36,000 kilometers above the surface of the earth, the University of Wisconsin-Madison has some serious eyes in the sky.
No, they’re not keeping tabs on our whereabouts. They’re collecting some of the most important and most accurate weather data available. That’s because, since 1959, Wisconsin has been at the forefront of satellite meteorology. In fact, they invented the field.
In 1966, NASA was set to launch a telecommunications satellite known as ATS-1, the first of its kind to sit in a geosynchronous orbit. Sensing an opportunity, Professor Verner Suomi convinced officials to attach a camera, known as the Spin Scan Cloud Camera, which he developed in conjunction with university researcher Robert Parent. The images and video it sent back proved to be nothing short of groundbreaking in terms of modern weather forecasting.
Wisconsin’s Space Science and Engineering Center (SSEC), founded by Suomi, carries on that tradition of leading-edge meteorological research, according to Tim Schmit, a research meteorologist with the National Oceanographic and Atmospheric Administration’s Satellite and Information Service based in Madison.
“The SSEC data center is a unique spot,” says Schmit. “It brings in probably the most satellite data of any spot in the world. If there’s satellite data that’s measuring meteorological information, they bring it in here. That means, not just US satellites, but satellites from around the world.”
Most of us interface with the information collected from weather satellites via our local news’ weather report or a weather app on our phone. We check the temperature and likelihood for precipitation to help us plan for our day. But, as Schmit explains, that data is also turned into actionable information that is used in myriad ways, from warning pilots of atmospheric turbulence to monitoring wildfire conditions.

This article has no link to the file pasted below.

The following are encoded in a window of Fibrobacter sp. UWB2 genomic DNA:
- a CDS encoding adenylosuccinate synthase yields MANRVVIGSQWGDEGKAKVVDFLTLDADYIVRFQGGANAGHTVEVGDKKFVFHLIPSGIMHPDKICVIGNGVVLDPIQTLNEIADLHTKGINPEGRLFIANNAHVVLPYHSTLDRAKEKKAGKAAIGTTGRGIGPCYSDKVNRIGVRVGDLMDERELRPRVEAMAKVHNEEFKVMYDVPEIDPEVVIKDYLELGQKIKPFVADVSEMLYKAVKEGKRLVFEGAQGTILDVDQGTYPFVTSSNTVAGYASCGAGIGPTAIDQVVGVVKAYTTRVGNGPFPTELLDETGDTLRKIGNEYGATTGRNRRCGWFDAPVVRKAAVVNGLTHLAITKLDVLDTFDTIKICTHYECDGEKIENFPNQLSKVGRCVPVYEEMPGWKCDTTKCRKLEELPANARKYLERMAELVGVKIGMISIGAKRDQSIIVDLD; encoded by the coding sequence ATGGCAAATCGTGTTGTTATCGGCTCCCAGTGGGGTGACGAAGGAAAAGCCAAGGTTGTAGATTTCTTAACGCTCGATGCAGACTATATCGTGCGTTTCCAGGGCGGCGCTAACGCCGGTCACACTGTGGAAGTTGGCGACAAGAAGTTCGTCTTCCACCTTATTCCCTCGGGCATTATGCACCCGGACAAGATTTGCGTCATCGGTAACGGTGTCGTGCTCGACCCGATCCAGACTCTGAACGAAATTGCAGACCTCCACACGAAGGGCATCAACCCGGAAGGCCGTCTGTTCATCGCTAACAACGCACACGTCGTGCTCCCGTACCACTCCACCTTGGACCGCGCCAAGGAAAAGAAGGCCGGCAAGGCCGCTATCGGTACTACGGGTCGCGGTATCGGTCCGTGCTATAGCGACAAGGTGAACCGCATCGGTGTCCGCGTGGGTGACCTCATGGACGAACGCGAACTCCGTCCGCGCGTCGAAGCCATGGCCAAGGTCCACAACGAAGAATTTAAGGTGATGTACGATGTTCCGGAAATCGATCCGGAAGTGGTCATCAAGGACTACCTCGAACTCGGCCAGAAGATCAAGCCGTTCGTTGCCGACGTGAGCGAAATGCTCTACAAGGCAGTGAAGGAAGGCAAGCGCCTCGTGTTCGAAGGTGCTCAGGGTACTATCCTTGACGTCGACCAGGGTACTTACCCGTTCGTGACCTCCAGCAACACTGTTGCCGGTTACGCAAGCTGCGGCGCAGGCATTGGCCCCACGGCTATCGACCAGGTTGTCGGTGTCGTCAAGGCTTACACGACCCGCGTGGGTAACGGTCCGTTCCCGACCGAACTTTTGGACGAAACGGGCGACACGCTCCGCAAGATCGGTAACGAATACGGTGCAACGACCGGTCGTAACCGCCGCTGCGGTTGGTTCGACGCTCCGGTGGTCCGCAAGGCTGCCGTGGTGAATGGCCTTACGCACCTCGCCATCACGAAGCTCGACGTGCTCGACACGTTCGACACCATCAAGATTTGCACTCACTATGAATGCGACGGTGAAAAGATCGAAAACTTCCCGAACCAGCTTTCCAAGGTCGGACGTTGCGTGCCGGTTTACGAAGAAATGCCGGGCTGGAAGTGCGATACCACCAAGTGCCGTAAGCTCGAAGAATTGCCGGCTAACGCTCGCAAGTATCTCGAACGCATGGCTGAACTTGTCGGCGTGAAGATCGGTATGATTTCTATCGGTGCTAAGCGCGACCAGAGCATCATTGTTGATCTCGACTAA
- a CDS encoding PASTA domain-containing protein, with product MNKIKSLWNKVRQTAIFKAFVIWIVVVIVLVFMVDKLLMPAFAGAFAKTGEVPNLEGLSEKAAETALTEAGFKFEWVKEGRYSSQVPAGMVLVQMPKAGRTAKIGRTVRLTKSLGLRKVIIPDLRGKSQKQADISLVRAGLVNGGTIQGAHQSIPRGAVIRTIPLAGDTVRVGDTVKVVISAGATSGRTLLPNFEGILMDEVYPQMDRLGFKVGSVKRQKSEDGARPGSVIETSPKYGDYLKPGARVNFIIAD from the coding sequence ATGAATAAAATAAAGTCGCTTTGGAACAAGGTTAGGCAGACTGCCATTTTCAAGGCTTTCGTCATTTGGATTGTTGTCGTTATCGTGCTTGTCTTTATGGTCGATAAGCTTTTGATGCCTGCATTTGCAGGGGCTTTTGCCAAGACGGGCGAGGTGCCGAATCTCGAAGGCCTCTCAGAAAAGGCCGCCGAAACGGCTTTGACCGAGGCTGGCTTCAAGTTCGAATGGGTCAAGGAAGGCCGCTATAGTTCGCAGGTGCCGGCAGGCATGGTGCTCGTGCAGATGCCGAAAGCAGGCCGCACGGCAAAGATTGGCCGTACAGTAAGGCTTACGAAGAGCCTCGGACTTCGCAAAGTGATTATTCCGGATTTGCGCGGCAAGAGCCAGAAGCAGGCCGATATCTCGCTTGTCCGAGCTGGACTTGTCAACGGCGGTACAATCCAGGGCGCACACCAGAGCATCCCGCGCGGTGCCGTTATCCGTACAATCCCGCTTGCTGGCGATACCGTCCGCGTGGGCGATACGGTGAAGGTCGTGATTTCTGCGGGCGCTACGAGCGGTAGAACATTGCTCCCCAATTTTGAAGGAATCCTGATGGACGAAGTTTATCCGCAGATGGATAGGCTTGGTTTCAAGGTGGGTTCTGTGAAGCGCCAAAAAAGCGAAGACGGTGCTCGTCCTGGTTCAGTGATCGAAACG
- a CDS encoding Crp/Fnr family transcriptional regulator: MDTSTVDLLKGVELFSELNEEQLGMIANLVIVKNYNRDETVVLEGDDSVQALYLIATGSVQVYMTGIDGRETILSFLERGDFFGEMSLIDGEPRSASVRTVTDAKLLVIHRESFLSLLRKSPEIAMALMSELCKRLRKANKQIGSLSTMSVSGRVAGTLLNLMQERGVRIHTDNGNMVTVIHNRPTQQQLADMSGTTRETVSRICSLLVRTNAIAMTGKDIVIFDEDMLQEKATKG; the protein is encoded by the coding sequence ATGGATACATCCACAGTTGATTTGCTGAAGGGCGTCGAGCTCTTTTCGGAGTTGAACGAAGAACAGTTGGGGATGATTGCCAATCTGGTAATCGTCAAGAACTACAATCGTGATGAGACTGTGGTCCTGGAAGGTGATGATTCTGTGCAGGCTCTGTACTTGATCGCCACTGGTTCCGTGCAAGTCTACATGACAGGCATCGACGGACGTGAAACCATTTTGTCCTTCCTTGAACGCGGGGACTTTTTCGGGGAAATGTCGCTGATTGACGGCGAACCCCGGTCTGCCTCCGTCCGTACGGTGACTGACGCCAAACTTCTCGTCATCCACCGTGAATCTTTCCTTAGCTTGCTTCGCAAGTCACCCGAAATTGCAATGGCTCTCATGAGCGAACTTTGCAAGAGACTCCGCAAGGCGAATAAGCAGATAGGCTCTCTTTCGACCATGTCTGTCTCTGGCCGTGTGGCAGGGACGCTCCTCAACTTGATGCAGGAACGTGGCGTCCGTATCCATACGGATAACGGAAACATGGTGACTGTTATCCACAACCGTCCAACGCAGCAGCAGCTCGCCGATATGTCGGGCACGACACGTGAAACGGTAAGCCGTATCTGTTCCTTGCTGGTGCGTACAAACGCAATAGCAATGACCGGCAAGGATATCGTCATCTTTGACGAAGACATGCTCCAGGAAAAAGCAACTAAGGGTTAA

In a much broader context, the information informs the development of the next generation of instrumentation carried onboard evermore advanced weather satellites. And, true to form, Wisconsin has made significant contributions to the current and future fleet.
“Before we put a satellite up, we need to know what it needs to measure, and that’s where academic researchers [come in],” Schmit explains. “There’s a list of requirements from the National Weather Service on what to monitor, and we figure out how we are going to do that on the satellite side.”
Schmit and his colleagues at Wisconsin last saw their work take flight aboard an Atlas V rocket, as GOES-16 was place into orbit for testing. GOES stands for Geostationary Operation Environmental Satellite, and GOES-16 represents a breakthrough in satellite imaging. Once online, it will be able to scan an entire hemisphere every fifteen minutes, yet is so precise it can detect individual lightning strikes, small fires and atmospheric waves.
GOES-16 is the first of the R-series of satellites, of which NASA is set to launch four more in the coming years. And, while the work of the researchers at Wisconsin’s SSEC is decidedly technical in nature, Schmit says that the impact is palpable.
“If you drive, if you fly, if you walk, if you hike, if you fish, if you go to a football game, you are going to be safer because of the GOES-R data.”